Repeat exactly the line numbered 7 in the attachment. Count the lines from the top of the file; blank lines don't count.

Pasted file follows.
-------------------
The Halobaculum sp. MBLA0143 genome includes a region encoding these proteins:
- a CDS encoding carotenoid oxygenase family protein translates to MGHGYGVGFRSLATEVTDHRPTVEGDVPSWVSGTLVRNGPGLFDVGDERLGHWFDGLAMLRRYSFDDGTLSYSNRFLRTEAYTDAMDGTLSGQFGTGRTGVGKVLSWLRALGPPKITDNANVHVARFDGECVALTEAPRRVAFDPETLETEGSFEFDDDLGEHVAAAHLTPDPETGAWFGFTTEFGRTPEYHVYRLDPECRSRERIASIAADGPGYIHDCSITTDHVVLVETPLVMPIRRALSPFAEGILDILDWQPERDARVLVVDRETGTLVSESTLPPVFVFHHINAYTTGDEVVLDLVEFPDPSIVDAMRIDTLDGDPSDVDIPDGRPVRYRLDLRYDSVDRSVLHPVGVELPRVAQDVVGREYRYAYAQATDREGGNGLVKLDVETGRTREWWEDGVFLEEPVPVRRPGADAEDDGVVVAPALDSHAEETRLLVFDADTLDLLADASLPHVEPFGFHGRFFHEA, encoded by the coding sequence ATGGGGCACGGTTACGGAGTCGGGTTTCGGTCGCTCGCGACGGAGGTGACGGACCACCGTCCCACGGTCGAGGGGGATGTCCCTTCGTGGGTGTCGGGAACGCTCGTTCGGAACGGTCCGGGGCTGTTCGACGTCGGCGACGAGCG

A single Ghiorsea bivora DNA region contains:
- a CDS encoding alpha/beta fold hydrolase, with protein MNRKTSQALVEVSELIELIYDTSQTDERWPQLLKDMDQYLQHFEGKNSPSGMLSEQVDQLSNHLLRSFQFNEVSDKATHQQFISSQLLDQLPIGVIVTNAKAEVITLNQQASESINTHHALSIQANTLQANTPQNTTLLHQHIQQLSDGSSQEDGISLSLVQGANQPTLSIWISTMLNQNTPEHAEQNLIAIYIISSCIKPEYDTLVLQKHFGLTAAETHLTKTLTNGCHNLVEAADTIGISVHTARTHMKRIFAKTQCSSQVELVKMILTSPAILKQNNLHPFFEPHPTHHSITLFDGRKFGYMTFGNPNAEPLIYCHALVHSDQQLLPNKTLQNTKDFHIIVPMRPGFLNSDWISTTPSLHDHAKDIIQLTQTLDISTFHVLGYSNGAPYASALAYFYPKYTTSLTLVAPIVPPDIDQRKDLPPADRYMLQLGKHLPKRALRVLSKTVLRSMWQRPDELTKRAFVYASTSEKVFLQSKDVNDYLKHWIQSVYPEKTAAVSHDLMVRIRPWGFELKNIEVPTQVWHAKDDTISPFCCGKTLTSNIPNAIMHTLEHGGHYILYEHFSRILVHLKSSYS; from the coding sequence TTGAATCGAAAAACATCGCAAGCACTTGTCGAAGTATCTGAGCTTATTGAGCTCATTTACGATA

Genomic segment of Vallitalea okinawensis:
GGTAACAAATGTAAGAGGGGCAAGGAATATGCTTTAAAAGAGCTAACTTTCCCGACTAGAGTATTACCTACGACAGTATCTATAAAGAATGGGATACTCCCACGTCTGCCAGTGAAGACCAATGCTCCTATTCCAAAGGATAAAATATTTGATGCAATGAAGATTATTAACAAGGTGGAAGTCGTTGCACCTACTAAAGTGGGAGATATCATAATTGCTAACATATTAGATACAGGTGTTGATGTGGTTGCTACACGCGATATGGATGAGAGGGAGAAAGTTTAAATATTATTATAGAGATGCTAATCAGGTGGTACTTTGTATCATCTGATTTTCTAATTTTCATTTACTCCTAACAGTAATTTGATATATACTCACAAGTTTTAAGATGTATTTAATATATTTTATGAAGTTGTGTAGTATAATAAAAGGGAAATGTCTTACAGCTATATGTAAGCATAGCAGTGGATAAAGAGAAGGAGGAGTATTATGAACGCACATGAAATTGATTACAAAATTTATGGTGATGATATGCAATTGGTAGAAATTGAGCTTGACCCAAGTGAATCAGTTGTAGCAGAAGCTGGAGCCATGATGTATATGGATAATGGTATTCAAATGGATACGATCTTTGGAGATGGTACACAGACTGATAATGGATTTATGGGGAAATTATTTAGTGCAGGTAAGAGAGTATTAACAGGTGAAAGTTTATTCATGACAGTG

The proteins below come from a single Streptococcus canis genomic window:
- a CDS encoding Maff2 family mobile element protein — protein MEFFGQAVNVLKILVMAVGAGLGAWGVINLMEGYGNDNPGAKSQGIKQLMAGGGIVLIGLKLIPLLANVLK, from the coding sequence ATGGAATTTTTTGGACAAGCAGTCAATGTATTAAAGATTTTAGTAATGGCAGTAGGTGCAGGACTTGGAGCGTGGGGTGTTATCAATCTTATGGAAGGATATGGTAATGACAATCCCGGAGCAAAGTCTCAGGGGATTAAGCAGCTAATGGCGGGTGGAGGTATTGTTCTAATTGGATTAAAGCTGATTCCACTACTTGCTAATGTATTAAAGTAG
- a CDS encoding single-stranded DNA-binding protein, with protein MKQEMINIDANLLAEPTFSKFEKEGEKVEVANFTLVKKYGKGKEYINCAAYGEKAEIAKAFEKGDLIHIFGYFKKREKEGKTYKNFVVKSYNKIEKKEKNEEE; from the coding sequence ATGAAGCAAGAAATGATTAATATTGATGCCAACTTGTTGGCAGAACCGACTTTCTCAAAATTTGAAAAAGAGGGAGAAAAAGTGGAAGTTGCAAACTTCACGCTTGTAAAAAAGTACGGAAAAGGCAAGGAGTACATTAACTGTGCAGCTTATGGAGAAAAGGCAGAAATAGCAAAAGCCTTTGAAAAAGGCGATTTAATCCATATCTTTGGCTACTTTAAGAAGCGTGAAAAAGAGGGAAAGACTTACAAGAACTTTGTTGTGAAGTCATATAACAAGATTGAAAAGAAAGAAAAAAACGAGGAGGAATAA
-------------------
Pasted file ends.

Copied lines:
The proteins below come from a single Streptococcus canis genomic window: